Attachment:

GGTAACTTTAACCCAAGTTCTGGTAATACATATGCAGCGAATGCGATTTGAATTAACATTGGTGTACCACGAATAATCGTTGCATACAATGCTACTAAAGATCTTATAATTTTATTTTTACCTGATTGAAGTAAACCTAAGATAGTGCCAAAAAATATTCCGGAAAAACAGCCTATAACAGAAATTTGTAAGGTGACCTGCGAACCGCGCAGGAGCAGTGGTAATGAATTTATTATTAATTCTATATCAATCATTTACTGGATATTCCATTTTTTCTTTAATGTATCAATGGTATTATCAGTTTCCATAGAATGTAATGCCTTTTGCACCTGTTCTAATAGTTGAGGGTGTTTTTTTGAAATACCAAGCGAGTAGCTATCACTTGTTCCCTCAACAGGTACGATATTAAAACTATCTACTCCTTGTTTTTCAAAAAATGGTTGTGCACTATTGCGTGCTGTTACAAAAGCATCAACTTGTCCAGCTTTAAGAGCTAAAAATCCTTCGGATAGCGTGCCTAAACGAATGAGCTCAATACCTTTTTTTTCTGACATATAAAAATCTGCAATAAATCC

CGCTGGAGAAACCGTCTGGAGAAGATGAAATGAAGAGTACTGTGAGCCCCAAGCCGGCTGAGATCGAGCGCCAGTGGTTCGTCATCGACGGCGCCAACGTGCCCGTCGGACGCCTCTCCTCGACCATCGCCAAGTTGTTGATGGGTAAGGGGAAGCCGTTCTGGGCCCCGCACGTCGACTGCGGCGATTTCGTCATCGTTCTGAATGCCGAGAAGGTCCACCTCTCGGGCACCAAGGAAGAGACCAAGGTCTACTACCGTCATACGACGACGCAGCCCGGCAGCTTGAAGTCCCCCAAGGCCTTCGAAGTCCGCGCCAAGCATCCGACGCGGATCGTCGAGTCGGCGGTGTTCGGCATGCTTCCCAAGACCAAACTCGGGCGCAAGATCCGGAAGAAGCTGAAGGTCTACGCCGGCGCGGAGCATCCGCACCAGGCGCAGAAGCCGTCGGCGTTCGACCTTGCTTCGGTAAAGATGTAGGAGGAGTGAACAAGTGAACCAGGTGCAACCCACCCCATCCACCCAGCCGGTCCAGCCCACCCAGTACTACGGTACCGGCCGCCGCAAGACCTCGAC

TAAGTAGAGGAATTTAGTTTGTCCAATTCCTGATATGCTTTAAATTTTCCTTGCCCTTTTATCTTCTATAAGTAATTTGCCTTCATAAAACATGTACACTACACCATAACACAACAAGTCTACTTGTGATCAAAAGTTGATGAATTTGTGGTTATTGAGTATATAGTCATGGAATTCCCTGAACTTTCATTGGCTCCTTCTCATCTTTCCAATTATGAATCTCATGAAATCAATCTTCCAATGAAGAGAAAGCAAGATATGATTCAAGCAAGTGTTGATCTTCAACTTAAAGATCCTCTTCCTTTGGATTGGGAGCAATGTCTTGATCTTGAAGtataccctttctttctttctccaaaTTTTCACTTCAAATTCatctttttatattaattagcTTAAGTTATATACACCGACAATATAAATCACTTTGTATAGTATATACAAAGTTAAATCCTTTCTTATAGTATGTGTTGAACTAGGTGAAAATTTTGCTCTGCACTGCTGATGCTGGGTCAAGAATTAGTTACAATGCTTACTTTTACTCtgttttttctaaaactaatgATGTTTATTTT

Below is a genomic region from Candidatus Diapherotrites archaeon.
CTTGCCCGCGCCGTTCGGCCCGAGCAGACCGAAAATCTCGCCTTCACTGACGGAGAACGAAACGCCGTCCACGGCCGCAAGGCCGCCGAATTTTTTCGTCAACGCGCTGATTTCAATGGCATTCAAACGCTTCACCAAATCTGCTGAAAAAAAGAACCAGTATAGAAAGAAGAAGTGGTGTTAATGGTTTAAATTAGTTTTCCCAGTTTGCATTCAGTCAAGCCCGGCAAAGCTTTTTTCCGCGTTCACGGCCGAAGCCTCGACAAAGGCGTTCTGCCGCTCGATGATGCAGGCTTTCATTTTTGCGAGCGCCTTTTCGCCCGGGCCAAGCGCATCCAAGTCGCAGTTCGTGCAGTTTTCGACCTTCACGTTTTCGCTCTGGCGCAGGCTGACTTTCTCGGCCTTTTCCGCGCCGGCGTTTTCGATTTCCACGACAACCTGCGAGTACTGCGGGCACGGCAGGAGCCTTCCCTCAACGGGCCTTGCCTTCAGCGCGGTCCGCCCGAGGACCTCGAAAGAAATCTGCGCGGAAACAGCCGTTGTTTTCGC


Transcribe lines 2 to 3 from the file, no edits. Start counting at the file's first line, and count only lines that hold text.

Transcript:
CGCTGGAGAAACCGTCTGGAGAAGATGAAATGAAGAGTACTGTGAGCCCCAAGCCGGCTGAGATCGAGCGCCAGTGGTTCGTCATCGACGGCGCCAACGTGCCCGTCGGACGCCTCTCCTCGACCATCGCCAAGTTGTTGATGGGTAAGGGGAAGCCGTTCTGGGCCCCGCACGTCGACTGCGGCGATTTCGTCATCGTTCTGAATGCCGAGAAGGTCCACCTCTCGGGCACCAAGGAAGAGACCAAGGTCTACTACCGTCATACGACGACGCAGCCCGGCAGCTTGAAGTCCCCCAAGGCCTTCGAAGTCCGCGCCAAGCATCCGACGCGGATCGTCGAGTCGGCGGTGTTCGGCATGCTTCCCAAGACCAAACTCGGGCGCAAGATCCGGAAGAAGCTGAAGGTCTACGCCGGCGCGGAGCATCCGCACCAGGCGCAGAAGCCGTCGGCGTTCGACCTTGCTTCGGTAAAGATGTAGGAGGAGTGAACAAGTGAACCAGGTGCAACCCACCCCATCCACCCAGCCGGTCCAGCCCACCCAGTACTACGGTACCGGCCGCCGCAAGACCTCGAC

TAAGTAGAGGAATTTAGTTTGTCCAATTCCTGATATGCTTTAAATTTTCCTTGCCCTTTTATCTTCTATAAGTAATTTGCCTTCATAAAACATGTACACTACACCATAACACAACAAGTCTACTTGTGATCAAAAGTTGATGAATTTGTGGTTATTGAGTATATAGTCATGGAATTCCCTGAACTTTCATTGGCTCCTTCTCATCTTTCCAATTATGAATCTCATGAAATCAATCTTCCAATGAAGAGAAAGCAAGATATGATTCAAGCAAGTGTTGATCTTCAACTTAAAGATCCTCTTCCTTTGGATTGGGAGCAATGTCTTGATCTTGAAGtataccctttctttctttctccaaaTTTTCACTTCAAATTCatctttttatattaattagcTTAAGTTATATACACCGACAATATAAATCACTTTGTATAGTATATACAAAGTTAAATCCTTTCTTATAGTATGTGTTGAACTAGGTGAAAATTTTGCTCTGCACTGCTGATGCTGGGTCAAGAATTAGTTACAATGCTTACTTTTACTCtgttttttctaaaactaatgATGTTTATTTT